President Xi Jinping yesterday opened the biggest flower show on earth, capping three days of the country's most important diplomatic event of the year and kicking off celebrations leading up to the 70th anniversary of the founding of the People's Republic of China.
The opening ceremony of the International Horticultural Exhibition was timed for the end of the second Belt and Road summit, which President Xi said resulted in deals worth US$64 billion (S$87 billion).
Nearly 40 heads of state and government, including Singapore Prime Minister Lee Hsien Loong, were among the 5,000 delegates who attended this second edition of the forum, which, while bigger in scale than the inaugural one in 2017, received more muted treatment.
When opening the expo yesterday, Mr Xi espoused the importance of respecting the environment, saying countries have to work together to deal with the challenges of climate change.
"Only by working together can we effectively address global environmental issues such as climate change, marine pollution and ecological protection, and achieve the United Nations' 2030 Sustainable Development Goals," he told an audience of world leaders and diplomats.
He also repeated a commitment made last Saturday to pursue green development for his signature Belt and Road campaign, after facing criticism that it was funding many polluting projects, including the building of coal plants.
Years in the planning, the garden expo is the biggest horticultural show to be staged anywhere in the world. Spanning 503ha - or six times the size of the Singapore Botanic Gardens - in the north-western district of Yanqing, which is about an hour's drive from central Beijing, the expo grounds boast views of the Taihang mountains and the Great Wall, with the Guishui River running through it.
Prime Minister Lee Hsien Loong toured the Singapore pavilion, designed by a team from the National Parks Board. Orchids are the main feature of the 1,000 sq m garden in the pavilion, with over 5,500 of them from as many as 200 species on show.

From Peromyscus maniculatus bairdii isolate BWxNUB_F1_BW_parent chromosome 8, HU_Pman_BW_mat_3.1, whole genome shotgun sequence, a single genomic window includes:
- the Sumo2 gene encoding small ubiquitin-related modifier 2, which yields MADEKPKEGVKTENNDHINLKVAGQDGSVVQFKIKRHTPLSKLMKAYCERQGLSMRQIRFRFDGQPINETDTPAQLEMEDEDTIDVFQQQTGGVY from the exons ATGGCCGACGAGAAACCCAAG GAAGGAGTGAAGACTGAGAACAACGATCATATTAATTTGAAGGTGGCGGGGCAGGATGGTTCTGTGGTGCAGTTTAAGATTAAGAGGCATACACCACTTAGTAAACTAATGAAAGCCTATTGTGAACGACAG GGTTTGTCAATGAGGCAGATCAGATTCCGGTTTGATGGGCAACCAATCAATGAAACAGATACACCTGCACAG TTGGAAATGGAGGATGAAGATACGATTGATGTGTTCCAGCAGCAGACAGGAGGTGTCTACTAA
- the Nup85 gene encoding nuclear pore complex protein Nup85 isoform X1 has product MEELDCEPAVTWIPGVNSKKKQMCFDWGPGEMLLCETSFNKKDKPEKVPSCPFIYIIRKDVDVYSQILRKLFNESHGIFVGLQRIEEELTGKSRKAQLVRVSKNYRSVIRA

The Chinese authorities tunnelled through mountains, built highways and relocated families to newly built homes in order to make this 162-day festival a showcase of China's might and penchant for large-scale extravaganzas.
More than 110 countries and organisations, including Singapore, are participating.
Organisers expect 16 million visitors from today till Oct 7, when the expo ends.
Earlier in the evening, PM Lee toured the Singapore pavilion, designed by a team from the National Parks Board.
Orchids are the main feature of the 1,000 sq m garden in the pavilion, with over 5,500 of them from as many as 200 species on show.
Among the highlights are VIP orchids Papilionanda Xi Jinping-Peng Liyuan and Aranda Lee Kuan Yew, with the former named after the Chinese President and his wife who visited Singapore in 2015.
Singapore was invited to participate in the expo in 2016. Singapore Botanic Gardens' coordinating director for festival, events and exhibitions, Mr Dennis Lim, said the thinking from the start was to replicate a tropical habitat amid the dry conditions of Beijing.
"We thought, let's create an enclosure that visitors can feel like they have just stepped onto Singapore's shores," he said.
Earlier in the day, PM Lee met Djibouti President Ismail Omar Guelleh.
Both leaders reaffirmed the friendly ties between the two countries and discussed potential cooperation in urban development, port and maritime development, logistics and the digital economy.
Mr Lee will meet President Xi and Premier Li Keqiang today before heading home.